To get an idea of how big you can get naturally, I like to use Martin Berkhan’s simple formula:
- Maximum bodyweight at a shredded 5-6% bodyfat = Your height in centimeters – 100
So, a guy that is 6”2 (188 centimeters) can weigh a shredded 88 kg (193.6 lbs) after several years of consistent training.
Berkhan’s formula is derived from observations of natural bodybuilders who have been training consistently for years and who are VERY close to their natural limit.
It is important to keep in mind that his observations are of people that are shredded; visible rock hard abs, striatons on shoulders and veins all over their body.
Also, the formula has several limitations, where the most important one is outlined below:
The formula assumes average genetics. A minority of the population falls into the category of “non-responders” to resistance training and might not ever reach the same maximum muscularity as the rest of the population no matter what they do. Along the same lines, there are high-responders that might possibly exceed the formula. However, in my experience, high-responders simply gain muscle mass faster than someone of average genetics; the cap for maximum muscular potential (height – 100) does not seem to be raised by much.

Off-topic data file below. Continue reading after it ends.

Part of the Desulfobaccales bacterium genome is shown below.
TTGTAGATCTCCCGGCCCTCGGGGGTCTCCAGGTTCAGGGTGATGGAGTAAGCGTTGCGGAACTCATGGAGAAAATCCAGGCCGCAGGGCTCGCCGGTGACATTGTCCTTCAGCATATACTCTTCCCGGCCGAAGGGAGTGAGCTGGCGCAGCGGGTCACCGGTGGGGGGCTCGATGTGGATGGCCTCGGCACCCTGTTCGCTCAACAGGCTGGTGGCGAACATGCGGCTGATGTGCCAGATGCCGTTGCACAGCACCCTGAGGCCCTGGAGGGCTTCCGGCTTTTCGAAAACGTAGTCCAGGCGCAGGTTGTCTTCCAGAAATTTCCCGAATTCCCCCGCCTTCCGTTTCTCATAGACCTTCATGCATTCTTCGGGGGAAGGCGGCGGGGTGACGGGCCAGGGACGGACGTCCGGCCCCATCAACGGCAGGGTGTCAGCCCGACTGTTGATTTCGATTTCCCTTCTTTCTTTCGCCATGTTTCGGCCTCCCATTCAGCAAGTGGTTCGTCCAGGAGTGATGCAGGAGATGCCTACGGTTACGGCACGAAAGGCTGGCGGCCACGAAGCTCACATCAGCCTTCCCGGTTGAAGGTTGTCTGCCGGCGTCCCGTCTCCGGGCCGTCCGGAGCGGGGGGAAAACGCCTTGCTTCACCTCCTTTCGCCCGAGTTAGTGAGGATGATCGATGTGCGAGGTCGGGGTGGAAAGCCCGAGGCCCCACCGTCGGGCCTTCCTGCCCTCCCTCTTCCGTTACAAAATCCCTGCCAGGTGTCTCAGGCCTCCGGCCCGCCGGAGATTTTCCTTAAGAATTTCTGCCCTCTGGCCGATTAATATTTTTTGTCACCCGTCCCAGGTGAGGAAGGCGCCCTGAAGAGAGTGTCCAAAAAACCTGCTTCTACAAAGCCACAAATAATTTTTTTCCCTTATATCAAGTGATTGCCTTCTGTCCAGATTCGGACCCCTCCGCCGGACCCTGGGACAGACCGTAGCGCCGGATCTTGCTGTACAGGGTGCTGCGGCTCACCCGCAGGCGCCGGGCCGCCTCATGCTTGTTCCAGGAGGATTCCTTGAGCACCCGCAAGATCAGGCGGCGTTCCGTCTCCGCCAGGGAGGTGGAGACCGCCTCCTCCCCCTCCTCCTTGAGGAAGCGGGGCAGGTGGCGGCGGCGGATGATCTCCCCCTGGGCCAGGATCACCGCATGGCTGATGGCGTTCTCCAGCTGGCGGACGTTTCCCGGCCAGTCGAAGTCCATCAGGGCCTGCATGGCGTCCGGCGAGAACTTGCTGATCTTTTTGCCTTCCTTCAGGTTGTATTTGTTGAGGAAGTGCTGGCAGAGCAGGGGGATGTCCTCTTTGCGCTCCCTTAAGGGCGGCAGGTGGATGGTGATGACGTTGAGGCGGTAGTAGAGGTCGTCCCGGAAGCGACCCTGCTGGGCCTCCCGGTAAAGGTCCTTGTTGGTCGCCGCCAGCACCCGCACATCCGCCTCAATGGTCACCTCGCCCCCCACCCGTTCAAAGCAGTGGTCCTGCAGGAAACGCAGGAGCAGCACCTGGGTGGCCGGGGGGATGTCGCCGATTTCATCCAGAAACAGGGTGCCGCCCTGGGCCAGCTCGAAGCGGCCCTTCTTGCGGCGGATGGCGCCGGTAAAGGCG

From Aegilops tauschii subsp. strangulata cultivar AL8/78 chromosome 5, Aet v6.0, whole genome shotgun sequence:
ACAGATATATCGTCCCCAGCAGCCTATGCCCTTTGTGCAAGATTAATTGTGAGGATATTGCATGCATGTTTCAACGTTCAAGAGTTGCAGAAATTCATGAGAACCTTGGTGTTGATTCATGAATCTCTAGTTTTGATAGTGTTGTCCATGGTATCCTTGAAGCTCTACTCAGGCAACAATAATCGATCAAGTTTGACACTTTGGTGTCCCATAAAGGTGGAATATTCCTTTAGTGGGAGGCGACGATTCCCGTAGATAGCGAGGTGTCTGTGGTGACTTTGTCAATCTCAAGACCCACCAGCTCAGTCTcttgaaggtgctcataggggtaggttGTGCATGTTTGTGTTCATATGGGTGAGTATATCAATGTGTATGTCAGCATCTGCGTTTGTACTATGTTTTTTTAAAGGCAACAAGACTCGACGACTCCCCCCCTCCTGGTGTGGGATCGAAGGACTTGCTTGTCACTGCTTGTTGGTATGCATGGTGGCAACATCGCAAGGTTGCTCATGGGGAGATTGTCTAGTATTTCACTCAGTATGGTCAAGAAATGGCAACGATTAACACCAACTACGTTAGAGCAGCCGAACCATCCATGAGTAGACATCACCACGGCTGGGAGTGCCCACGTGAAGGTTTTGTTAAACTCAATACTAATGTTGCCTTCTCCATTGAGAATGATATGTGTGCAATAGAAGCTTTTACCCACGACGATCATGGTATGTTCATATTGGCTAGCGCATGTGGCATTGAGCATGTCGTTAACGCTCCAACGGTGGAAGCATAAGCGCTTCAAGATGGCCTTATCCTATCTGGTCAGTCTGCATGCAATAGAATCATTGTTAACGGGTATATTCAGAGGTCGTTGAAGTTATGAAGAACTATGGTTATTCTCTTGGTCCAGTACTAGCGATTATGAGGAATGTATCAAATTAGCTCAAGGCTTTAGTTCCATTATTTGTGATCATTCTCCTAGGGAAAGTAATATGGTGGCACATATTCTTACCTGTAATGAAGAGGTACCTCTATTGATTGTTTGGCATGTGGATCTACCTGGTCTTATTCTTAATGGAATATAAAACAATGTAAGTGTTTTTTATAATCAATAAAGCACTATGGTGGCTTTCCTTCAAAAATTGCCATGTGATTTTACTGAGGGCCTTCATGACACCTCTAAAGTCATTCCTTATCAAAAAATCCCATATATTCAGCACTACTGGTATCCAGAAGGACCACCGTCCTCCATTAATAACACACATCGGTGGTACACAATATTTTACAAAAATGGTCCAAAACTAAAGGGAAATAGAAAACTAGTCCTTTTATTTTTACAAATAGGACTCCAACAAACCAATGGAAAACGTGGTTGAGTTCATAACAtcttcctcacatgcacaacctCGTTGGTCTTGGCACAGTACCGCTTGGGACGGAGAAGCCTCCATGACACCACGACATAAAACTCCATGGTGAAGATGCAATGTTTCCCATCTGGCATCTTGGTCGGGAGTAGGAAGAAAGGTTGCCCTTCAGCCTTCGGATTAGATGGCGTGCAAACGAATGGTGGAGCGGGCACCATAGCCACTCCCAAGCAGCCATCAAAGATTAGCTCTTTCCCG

Unfortunately, a large amount of you guys are skinny-fat, because you’re “non-responders” to resistance training.
This doesn’t mean that you cannot gain any muscle, but it means that you can expect a lower level of muscularity than the formula above shows.
I know myself, that I might never reach the number that the formula shows. Currently (Spring 2014), I weigh 183 pounds (83.1 kg) at around 10% bodyfat and I’m 6″3 (191 centimeters).
I have trained consistently for +4 years and gains are slow to non-existent now.
According to the formula, my natural limit is 200 pounds (91 k)g at 5-6% bodyfat, so that means I would have to gain over 22 pounds of lean mass.